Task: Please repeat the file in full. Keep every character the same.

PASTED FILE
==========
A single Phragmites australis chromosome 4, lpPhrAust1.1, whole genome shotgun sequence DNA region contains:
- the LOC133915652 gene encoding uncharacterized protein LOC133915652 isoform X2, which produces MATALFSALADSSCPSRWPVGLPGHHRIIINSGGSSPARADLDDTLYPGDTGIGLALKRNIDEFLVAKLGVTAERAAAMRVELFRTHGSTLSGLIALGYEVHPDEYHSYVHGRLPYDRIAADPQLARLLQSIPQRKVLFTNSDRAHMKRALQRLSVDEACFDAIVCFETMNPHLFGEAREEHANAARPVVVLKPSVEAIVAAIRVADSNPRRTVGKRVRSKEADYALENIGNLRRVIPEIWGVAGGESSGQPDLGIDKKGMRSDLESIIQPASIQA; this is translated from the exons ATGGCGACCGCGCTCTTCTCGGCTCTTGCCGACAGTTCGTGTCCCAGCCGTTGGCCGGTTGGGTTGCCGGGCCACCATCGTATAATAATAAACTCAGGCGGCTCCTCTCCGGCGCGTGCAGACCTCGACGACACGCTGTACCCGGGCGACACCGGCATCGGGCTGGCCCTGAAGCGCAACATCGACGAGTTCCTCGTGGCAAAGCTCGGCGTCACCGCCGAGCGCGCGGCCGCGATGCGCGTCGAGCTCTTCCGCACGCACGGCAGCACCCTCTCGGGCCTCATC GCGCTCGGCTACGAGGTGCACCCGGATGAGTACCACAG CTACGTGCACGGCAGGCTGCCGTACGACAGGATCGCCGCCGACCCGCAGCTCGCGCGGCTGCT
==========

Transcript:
A single Phragmites australis chromosome 4, lpPhrAust1.1, whole genome shotgun sequence DNA region contains:
- the LOC133915652 gene encoding uncharacterized protein LOC133915652 isoform X2, which produces MATALFSALADSSCPSRWPVGLPGHHRIIINSGGSSPARADLDDTLYPGDTGIGLALKRNIDEFLVAKLGVTAERAAAMRVELFRTHGSTLSGLIALGYEVHPDEYHSYVHGRLPYDRIAADPQLARLLQSIPQRKVLFTNSDRAHMKRALQRLSVDEACFDAIVCFETMNPHLFGEAREEHANAARPVVVLKPSVEAIVAAIRVADSNPRRTVGKRVRSKEADYALENIGNLRRVIPEIWGVAGGESSGQPDLGIDKKGMRSDLESIIQPASIQA; this is translated from the exons ATGGCGACCGCGCTCTTCTCGGCTCTTGCCGACAGTTCGTGTCCCAGCCGTTGGCCGGTTGGGTTGCCGGGCCACCATCGTATAATAATAAACTCAGGCGGCTCCTCTCCGGCGCGTGCAGACCTCGACGACACGCTGTACCCGGGCGACACCGGCATCGGGCTGGCCCTGAAGCGCAACATCGACGAGTTCCTCGTGGCAAAGCTCGGCGTCACCGCCGAGCGCGCGGCCGCGATGCGCGTCGAGCTCTTCCGCACGCACGGCAGCACCCTCTCGGGCCTCATC GCGCTCGGCTACGAGGTGCACCCGGATGAGTACCACAG CTACGTGCACGGCAGGCTGCCGTACGACAGGATCGCCGCCGACCCGCAGCTCGCGCGGCTGCT